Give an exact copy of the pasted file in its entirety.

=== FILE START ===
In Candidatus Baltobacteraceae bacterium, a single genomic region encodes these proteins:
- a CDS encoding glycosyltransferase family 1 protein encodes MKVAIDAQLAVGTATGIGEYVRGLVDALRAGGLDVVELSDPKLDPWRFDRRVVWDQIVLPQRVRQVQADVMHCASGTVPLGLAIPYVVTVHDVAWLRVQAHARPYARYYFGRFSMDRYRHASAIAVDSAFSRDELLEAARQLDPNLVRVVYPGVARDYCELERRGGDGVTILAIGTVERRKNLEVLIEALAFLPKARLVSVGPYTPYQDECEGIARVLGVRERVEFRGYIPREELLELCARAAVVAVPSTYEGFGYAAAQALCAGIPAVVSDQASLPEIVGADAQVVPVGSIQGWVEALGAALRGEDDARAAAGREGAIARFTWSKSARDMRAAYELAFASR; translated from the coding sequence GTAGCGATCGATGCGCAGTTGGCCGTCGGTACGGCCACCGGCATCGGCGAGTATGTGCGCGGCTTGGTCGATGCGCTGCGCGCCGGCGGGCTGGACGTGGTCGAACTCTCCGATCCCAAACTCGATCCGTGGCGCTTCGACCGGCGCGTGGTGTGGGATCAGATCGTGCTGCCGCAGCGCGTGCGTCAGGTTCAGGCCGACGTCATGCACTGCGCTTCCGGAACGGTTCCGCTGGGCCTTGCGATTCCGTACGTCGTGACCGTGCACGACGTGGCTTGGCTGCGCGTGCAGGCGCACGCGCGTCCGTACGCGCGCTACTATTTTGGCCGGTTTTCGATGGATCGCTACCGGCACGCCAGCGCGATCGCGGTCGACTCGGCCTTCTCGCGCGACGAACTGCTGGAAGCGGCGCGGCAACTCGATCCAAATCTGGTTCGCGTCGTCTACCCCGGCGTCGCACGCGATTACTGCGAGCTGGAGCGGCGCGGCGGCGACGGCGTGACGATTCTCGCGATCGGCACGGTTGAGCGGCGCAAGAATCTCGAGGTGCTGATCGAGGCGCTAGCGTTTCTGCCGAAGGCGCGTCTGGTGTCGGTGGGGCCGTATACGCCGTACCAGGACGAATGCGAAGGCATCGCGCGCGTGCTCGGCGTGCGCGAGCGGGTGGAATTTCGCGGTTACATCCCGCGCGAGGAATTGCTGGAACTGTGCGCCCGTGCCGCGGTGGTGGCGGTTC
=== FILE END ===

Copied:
In Candidatus Baltobacteraceae bacterium, a single genomic region encodes these proteins:
- a CDS encoding glycosyltransferase family 1 protein encodes MKVAIDAQLAVGTATGIGEYVRGLVDALRAGGLDVVELSDPKLDPWRFDRRVVWDQIVLPQRVRQVQADVMHCASGTVPLGLAIPYVVTVHDVAWLRVQAHARPYARYYFGRFSMDRYRHASAIAVDSAFSRDELLEAARQLDPNLVRVVYPGVARDYCELERRGGDGVTILAIGTVERRKNLEVLIEALAFLPKARLVSVGPYTPYQDECEGIARVLGVRERVEFRGYIPREELLELCARAAVVAVPSTYEGFGYAAAQALCAGIPAVVSDQASLPEIVGADAQVVPVGSIQGWVEALGAALRGEDDARAAAGREGAIARFTWSKSARDMRAAYELAFASR; translated from the coding sequence GTAGCGATCGATGCGCAGTTGGCCGTCGGTACGGCCACCGGCATCGGCGAGTATGTGCGCGGCTTGGTCGATGCGCTGCGCGCCGGCGGGCTGGACGTGGTCGAACTCTCCGATCCCAAACTCGATCCGTGGCGCTTCGACCGGCGCGTGGTGTGGGATCAGATCGTGCTGCCGCAGCGCGTGCGTCAGGTTCAGGCCGACGTCATGCACTGCGCTTCCGGAACGGTTCCGCTGGGCCTTGCGATTCCGTACGTCGTGACCGTGCACGACGTGGCTTGGCTGCGCGTGCAGGCGCACGCGCGTCCGTACGCGCGCTACTATTTTGGCCGGTTTTCGATGGATCGCTACCGGCACGCCAGCGCGATCGCGGTCGACTCGGCCTTCTCGCGCGACGAACTGCTGGAAGCGGCGCGGCAACTCGATCCAAATCTGGTTCGCGTCGTCTACCCCGGCGTCGCACGCGATTACTGCGAGCTGGAGCGGCGCGGCGGCGACGGCGTGACGATTCTCGCGATCGGCACGGTTGAGCGGCGCAAGAATCTCGAGGTGCTGATCGAGGCGCTAGCGTTTCTGCCGAAGGCGCGTCTGGTGTCGGTGGGGCCGTATACGCCGTACCAGGACGAATGCGAAGGCATCGCGCGCGTGCTCGGCGTGCGCGAGCGGGTGGAATTTCGCGGTTACATCCCGCGCGAGGAATTGCTGGAACTGTGCGCCCGTGCCGCGGTGGTGGCGGTTC